The themes most often cited in reviews of Walton’s work are impermanence, mortality and the otherworldly. For Departed, commissioned by the City of Wagga Wagga, members of the local community were invited to have a conversation about what they thought death “looked like”. She then 3D-scanned the participants and created her work around their descriptions of the afterlife.
In Human Effect – which was two years in the making and has since been redeveloped for eight different sites in Australia and the US – the moving flora and fauna projected onto the laneway wall suggested fecundity but would shrivel and die when approached by anyone, only to regenerate when the “human effect” was removed.
Were those themes there from the get-go in her work? Did they develop over time?
“When I was a teenager, I had a very close person die,” she says. “That was a major turning point within my life and my struggles. A lot of my work in that period was about my emotional responses to dealing with death and trying to process what it could be.”
And now? She downs her coffee – I finished mine ages ago.
“That’s shifted to even broader ideas of impermanence – our shifting environment, and the fragility of our existence. Our impact on the environment concerns me greatly and, as an artist, I want to bring those concerns to a large public audience in the hope of inspiring change.”
“This is all recyclable,” she says, pointing at the rubbish sliding down the wall. “In Germany, you have to actually seperate these objects from other recyclables such as glass. But even with those types of diligent systems in place, I’ve noticed more plastic packaging in the supermarkets, as is the case with pre-sliced cheese, to give just one example. Everyone I know is aware of those issues but still we’re consuming so much.”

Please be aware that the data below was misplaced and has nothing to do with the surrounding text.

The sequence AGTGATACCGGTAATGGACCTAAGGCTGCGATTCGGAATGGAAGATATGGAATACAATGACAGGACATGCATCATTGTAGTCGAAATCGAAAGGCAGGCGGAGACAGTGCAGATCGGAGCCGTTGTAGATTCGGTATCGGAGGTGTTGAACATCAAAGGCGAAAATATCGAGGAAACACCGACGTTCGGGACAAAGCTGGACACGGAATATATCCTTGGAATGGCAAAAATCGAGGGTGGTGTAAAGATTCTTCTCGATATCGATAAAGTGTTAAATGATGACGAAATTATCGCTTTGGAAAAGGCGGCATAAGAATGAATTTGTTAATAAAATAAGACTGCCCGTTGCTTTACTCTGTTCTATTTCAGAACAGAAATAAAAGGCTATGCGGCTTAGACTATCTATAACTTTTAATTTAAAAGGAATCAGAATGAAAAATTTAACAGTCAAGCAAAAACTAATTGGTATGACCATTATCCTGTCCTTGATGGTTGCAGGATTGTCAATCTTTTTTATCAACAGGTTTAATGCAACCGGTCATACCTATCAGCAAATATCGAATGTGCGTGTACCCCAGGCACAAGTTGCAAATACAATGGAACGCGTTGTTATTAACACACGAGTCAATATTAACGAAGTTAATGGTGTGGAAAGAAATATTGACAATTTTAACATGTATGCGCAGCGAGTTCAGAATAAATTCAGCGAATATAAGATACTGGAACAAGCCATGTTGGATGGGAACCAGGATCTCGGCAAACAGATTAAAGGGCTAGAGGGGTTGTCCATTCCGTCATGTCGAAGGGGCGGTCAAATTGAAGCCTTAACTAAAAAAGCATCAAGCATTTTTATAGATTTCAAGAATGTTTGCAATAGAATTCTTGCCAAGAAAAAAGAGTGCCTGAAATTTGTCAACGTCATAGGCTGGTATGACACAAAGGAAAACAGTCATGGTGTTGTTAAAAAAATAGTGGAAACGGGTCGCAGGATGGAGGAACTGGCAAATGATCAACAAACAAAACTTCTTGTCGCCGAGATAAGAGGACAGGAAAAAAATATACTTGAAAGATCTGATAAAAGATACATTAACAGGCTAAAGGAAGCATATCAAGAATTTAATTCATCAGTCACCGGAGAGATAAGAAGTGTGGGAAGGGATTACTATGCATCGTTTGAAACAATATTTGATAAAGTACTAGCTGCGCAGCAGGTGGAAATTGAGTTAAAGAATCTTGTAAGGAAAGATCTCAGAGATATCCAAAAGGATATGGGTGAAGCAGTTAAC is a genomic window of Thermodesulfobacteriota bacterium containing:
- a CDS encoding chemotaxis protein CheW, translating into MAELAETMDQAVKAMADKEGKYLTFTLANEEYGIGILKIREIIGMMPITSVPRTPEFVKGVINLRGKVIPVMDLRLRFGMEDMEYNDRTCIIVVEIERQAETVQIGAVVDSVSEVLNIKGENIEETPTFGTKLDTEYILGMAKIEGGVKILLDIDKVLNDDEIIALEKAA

Walton’s work Matter, which saw an old penitentiary transformed by site-responsive installations for the exhibition The Return, was shown in June as part of Dark Mofo, meaning she had to oversee logistics from Berlin. “It’s such a great festival,” she says, “and I’m proud to have been involved.”
On returning to Melbourne, she’ll continue her development with 3D scanning, printing and animation, working towards a major solo exhibition at The Substation for the ART+CLIMATE=CHANGE festival in 2019, creating a series of site-specific immersive installations.
Other projects include a major public art commission and community development project in Nillumbi titled Digital Agora. Funded by a Creative Suburbs grant through Creative Victoria, it will involve youth programs, masterclasses and the development of a new public artwork over the next 18 months.
“It’s going to be a big year,” she says. “Which is why it’s so great to have this experimental time in Berlin to develop ideas.”